Dad Mohammed Al Balushi is a senior board member of the Oman Cricket Association. Having been involved in the game for so many years, he is of course following the World Cup with great interest, but admits that while Omanis are curious about what’s going on, they are still unable to relate to the game.

“Omanis do know that the World Cup is going on, but only those who actually play cricket maybe for the national team will watch the games,” he explained. “If an Omani has many Indian and Pakistani colleagues, then they will watch with them and take interest in the games. Similarly, if any Indian or Pakistani batsman is in form, then they will be curious to watch these players.”

“If they see any expats watching the game, then they will approach them and ask them what is happening,” explained Dad Mohammed. “Once we tell them that they are playing the World Cup, they understand. Oman hosted the World Cup a while ago and they remember all the media reports around that time, so then they relate to it.”

In August last year, Oman hosted the ICC Cricket World Cup trophy for two days, making it the first country in the Middle East to host the coveted prize. It is an event that cricket lovers in the country fondly remember and use it as a frame of reference when trying to introduce the sport to those who are not as familiar with it.

Their curiosity aroused, Omanis are keen to ask questions of their cricket-watching counterparts, but they tend to be rather simple questions that deal with the way cricket is played, rather than any specifics about the game that is currently ongoing.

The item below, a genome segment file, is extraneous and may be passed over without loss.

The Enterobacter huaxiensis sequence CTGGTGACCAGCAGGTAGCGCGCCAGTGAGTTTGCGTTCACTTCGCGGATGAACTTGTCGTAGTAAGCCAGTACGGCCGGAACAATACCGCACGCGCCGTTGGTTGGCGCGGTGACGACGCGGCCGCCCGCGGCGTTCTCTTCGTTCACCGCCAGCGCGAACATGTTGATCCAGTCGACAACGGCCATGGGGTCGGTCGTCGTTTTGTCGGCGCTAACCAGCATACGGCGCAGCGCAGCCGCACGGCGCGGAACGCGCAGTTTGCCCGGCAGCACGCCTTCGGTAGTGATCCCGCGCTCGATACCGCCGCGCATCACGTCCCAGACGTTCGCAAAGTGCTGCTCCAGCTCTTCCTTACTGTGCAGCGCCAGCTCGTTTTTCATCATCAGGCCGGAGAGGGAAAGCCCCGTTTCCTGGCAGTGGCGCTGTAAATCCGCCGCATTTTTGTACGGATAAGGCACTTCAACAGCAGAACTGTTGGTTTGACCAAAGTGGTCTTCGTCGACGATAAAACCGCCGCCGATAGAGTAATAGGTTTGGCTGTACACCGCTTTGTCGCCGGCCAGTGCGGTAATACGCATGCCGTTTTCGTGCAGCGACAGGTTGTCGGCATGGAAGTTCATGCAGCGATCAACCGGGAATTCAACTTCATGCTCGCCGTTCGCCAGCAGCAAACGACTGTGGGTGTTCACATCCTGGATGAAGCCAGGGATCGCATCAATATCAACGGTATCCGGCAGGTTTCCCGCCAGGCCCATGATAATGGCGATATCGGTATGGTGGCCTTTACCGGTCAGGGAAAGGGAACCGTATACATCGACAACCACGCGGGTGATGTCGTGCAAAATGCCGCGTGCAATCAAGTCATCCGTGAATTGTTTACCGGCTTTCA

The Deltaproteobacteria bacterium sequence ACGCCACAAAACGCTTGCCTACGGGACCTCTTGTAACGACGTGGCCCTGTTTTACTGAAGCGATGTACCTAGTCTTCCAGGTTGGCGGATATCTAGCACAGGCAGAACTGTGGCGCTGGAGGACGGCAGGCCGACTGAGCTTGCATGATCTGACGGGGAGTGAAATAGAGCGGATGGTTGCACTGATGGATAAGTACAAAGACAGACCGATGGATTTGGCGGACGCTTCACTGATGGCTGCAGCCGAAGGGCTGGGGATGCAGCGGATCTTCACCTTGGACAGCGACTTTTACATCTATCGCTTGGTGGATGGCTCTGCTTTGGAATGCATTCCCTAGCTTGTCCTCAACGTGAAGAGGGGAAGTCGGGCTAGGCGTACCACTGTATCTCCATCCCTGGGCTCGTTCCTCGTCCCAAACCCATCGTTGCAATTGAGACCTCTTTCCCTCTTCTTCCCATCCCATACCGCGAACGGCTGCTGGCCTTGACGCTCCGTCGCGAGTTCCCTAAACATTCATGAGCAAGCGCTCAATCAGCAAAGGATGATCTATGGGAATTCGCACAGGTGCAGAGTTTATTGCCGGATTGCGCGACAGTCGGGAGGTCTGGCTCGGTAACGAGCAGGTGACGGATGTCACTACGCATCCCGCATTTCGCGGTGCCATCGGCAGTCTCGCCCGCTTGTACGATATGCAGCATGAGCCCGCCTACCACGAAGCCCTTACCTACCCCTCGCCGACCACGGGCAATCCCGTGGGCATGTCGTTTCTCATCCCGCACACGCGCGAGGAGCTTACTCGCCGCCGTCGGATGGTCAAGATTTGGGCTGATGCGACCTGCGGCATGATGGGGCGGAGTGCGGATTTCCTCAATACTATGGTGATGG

Dad Mohammed said: “These days, if they are walking in those areas that are dominated by South Asian communities, and they see people watching the game, the Omanis will ask them what it is, and they will be reminded that this is the game that the expats here often play on the street. Shops, cafeterias and hotels here do show the games, so the Omanis are naturally interested to know what this is, and they will ask questions.”

He added: “Their questions are rather simple: ‘Who is playing?’, What is this?’, ‘What is happening?’ Their questions are pretty straightforward because they find the game to be strange. Omanis don’t really know any of the players. They know that India or Pakistan or Bangladesh are playing, but unless we tell them that Virat Kohli and MS Dhoni play for India, they will not know these names.”

Although he too reckons India are favourites for the tournament, Dad Mohammed feels no team in the last four can take anything for granted.

“Now, this World Cup is very confusing,” he admitted. “Look at how far England have come. They defeated New Zealand so easily. My favourites for the tournament are New Zealand and India, but you can’t predict anything. Pakistan were unable to chase runs when they were required to, their losses against India and England were too heavy for them to handle.”

“If I am at our cricket club in Amerat, a lot of the coaching staff are there, some of the players are around as well, so we watch the games together,” added Dad Mohammed. “Otherwise, I watch at home. I don’t watch games outside otherwise. Sometimes, I will watch the first innings in the club and the second innings at home, because yes, you can miss the first innings sometimes, but I can never miss the second innings because that is the most important.”

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NOTE: At the time of writing this article, both semi-finals are yet to be played. The final of the 2019 ICC Cricket World Cup will be played on Sunday, July 14.